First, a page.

The software from Riga, Latvia-based MikroTik is as good as anything and offers a better price, says Dennis Burgess, Senior Engineer at House Springs, Mo.-based consulting and services provider Link Technologies.
Burgess speaks enterprise languages. He’s Microsoft certified and a CCNA. “With customers who are familiar with Cisco, I can talk Cisco to them and translate MikroTik.”
Of course, Burgess is also a certified MikroTik Trainer and Consultant.
One area where Link Technologies saw a gap, Burgess says, is at the high end. The routers that MikroTik sells don’t go above about a 1.3 GHz CPU, he notes. So Link Technologies built what it calls the PoweRouter, with hardware starting at a Pentium 4 dual core 3.0 GHz CPU. Burgess says that since his products do not compete with MikroTik’s, Link Technologies maintains an excellent relationship with MikroTik.
When an unusual issue arises (hey, it can happen), Link Technologies understands what information to send to Latvia. “We don’t get preferential treatment, but we know what information they need to have in order to help us. Because we get that information to them, we usually get a response pretty quickly.”
In addition to the faster CPU, the PoweRouter series of products feature dual power supplies, more available RAM, more ports, and, at the bottom line, a mean time before failure (MTBF) of over 100,000 hours, Burgess says. “When people think of Cisco, they think plenty of Ethernet ports and processing power. We tested the PoweRouter 732 [the smallest big box the company makes] with over 2,600 PPPoE tunnels. The high end units have up to 8 processor cores. One deployment in the field handles about four wireless backhauls (over DragonWave and Orthogon) with over 4,000 users, using full BGP. It just works! And we’re not tasking the processor too much.”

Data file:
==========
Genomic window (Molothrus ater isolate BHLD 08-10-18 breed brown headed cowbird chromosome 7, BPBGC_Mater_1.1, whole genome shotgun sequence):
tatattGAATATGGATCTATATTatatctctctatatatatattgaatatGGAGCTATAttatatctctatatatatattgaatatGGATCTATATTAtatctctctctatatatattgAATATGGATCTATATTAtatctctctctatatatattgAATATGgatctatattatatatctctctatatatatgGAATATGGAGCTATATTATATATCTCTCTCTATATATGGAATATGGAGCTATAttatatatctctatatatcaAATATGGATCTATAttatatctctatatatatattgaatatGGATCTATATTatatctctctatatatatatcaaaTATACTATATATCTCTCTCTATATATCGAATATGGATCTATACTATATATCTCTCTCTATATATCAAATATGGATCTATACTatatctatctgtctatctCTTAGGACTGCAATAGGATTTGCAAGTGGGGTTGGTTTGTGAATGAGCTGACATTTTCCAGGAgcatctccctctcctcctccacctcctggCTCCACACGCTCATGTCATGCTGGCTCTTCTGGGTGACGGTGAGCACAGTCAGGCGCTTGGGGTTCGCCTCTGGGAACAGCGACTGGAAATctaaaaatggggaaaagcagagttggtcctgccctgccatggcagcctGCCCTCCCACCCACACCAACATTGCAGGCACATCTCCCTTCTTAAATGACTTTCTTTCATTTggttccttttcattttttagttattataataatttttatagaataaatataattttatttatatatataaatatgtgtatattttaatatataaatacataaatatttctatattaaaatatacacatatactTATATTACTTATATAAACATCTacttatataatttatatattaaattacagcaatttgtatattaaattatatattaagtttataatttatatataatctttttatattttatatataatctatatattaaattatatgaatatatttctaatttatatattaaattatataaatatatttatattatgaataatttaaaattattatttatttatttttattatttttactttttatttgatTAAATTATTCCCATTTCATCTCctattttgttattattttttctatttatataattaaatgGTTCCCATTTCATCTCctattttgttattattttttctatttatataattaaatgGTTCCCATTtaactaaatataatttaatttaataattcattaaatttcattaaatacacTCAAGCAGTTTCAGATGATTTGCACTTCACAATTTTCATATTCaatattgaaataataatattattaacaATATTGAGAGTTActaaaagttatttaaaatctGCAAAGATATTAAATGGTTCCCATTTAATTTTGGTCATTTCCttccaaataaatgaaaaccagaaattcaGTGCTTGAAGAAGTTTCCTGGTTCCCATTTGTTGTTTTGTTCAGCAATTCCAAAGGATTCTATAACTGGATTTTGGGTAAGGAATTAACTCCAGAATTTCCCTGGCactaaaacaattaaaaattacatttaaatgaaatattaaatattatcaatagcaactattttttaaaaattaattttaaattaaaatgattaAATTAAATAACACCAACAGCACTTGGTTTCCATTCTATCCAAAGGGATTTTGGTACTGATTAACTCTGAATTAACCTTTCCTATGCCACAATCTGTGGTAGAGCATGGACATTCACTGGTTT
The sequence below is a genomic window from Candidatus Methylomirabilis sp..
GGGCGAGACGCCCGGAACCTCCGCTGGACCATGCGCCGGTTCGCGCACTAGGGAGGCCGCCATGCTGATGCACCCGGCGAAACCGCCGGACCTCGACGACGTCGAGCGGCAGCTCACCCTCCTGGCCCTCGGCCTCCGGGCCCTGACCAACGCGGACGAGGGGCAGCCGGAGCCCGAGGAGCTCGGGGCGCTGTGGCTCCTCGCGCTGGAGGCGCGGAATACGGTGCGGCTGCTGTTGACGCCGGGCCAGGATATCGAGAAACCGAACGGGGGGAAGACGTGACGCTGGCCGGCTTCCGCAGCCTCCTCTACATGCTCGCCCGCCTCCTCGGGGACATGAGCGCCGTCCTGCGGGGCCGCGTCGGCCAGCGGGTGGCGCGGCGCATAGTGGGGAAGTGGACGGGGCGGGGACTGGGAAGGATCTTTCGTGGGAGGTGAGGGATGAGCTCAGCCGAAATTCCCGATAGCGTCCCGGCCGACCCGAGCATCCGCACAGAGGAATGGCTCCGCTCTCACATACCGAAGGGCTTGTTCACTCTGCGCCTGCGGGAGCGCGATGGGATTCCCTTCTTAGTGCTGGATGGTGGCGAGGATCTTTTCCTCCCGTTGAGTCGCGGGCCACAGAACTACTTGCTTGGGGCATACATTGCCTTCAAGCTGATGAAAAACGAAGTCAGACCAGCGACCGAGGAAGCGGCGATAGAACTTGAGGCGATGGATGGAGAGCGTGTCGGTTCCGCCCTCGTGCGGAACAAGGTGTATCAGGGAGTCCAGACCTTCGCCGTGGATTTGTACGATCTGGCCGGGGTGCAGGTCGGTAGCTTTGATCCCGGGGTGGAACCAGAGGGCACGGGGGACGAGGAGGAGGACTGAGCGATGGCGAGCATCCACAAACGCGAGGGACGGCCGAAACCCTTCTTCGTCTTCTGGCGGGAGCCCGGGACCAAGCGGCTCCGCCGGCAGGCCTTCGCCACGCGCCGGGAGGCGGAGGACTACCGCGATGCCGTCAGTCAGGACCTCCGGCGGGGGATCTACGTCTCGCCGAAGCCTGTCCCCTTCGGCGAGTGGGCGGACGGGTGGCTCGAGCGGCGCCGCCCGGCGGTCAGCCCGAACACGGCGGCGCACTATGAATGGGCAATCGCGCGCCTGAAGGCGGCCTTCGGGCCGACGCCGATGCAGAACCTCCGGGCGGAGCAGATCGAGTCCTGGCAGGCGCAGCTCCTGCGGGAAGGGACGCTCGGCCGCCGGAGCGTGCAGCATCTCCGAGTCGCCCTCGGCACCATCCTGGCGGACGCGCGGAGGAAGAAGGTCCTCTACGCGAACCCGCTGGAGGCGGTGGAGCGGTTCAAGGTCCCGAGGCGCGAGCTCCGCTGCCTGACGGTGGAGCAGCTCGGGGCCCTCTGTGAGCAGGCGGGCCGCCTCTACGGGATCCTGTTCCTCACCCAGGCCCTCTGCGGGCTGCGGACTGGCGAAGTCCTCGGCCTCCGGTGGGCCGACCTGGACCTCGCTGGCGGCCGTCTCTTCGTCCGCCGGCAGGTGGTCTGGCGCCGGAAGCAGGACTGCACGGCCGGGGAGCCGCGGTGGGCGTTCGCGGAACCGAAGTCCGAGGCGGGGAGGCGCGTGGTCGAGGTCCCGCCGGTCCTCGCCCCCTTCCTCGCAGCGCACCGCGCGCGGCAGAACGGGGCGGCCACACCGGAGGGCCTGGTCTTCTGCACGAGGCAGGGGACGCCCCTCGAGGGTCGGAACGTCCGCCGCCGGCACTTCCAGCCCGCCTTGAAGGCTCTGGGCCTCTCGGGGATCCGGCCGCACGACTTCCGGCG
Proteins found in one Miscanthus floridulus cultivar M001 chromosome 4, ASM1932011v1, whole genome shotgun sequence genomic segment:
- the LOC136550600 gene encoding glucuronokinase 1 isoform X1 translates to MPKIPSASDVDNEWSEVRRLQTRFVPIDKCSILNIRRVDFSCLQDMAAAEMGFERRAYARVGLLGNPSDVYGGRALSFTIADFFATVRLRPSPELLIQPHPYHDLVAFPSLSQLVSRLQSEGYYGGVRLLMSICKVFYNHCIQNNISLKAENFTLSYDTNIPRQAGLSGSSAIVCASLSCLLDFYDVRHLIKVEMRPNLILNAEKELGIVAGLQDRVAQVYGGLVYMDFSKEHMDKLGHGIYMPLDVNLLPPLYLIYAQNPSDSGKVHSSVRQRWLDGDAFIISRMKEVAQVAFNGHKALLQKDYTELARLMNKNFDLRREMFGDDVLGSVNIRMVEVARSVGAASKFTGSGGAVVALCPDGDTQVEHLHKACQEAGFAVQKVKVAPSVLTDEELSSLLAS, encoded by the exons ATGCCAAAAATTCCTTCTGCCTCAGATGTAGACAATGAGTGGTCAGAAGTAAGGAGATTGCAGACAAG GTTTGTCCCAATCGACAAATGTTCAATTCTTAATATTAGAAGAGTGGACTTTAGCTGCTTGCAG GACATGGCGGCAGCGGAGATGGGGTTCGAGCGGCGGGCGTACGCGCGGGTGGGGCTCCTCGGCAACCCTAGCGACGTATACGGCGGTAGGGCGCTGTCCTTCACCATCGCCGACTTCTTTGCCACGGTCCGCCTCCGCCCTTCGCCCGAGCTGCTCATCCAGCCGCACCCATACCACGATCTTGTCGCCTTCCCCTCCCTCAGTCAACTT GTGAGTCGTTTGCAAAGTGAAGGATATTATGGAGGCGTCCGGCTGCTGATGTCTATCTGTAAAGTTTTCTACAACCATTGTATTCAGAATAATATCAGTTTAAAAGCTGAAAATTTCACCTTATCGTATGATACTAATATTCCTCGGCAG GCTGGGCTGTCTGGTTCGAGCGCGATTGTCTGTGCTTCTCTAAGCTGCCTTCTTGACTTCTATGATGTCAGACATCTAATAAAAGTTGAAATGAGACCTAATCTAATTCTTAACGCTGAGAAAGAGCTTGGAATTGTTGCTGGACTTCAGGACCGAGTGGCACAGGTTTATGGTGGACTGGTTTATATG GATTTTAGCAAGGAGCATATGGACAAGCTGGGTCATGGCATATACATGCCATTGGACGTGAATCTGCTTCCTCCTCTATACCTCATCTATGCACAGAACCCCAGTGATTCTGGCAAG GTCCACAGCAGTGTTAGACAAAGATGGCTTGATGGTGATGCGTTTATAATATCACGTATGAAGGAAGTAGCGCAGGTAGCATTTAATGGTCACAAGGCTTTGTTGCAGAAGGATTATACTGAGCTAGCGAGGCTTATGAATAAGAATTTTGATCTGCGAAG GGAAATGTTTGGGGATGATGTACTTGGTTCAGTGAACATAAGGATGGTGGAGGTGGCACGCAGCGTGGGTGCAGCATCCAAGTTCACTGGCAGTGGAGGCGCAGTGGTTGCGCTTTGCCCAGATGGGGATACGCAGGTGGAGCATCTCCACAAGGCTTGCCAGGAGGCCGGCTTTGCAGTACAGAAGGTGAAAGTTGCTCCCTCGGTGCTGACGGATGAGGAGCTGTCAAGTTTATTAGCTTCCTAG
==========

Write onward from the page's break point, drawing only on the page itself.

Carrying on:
An optional hard drive attachment allows ISPs to do caching, which may not be important in the U.S., but is vital, if, for example, you’re in Africa delivering the bits via C-band satellite. “We’re in every continent except Antarctica,” Burgess says.
Most people, Burgess thinks, don’t push MikroTik software to the limits. Instead of putting it on a high end box, the average WISP will put it on a PC that’s too old for standard work.
Also, they may not be aware of all the features the MikroTik OS offers. “The GUI is easy to use. I call it an infinitely configurable router. It has so many options! And some people may not see the possibilities with even just four options.”
ServicesOne area MikroTik may lag behind the competition is in support. We get plenty of posts to the ISP-Wireless list from people seeking answers to Mikrotik issues. Burgess says that Link Technologies offers knowledgeable and fanatical MikroTik support and that his engineers may have encountered an issue you’re not familiar with. “As consultants, we have more experience putting all the pieces together.”
The company also offers start up consulting to WISPs. He says that the business is seasonal, and that most of the customers come to Link Technologies at the start of the year. “A lot of customers are computer professionals who just want to cover the costs of working from home.”
Link Technologies is working on a series of webinars that will teach people how to take full advantage of the capabilities of MikroTik’s software. He anticipates offering a subscription service, with live webinars on weekday evenings for administrators who have just come home or are starting the night shift.
Alex Goldman is Managing Editor at ISP-Planet. Article courtesy of ISP-Planet.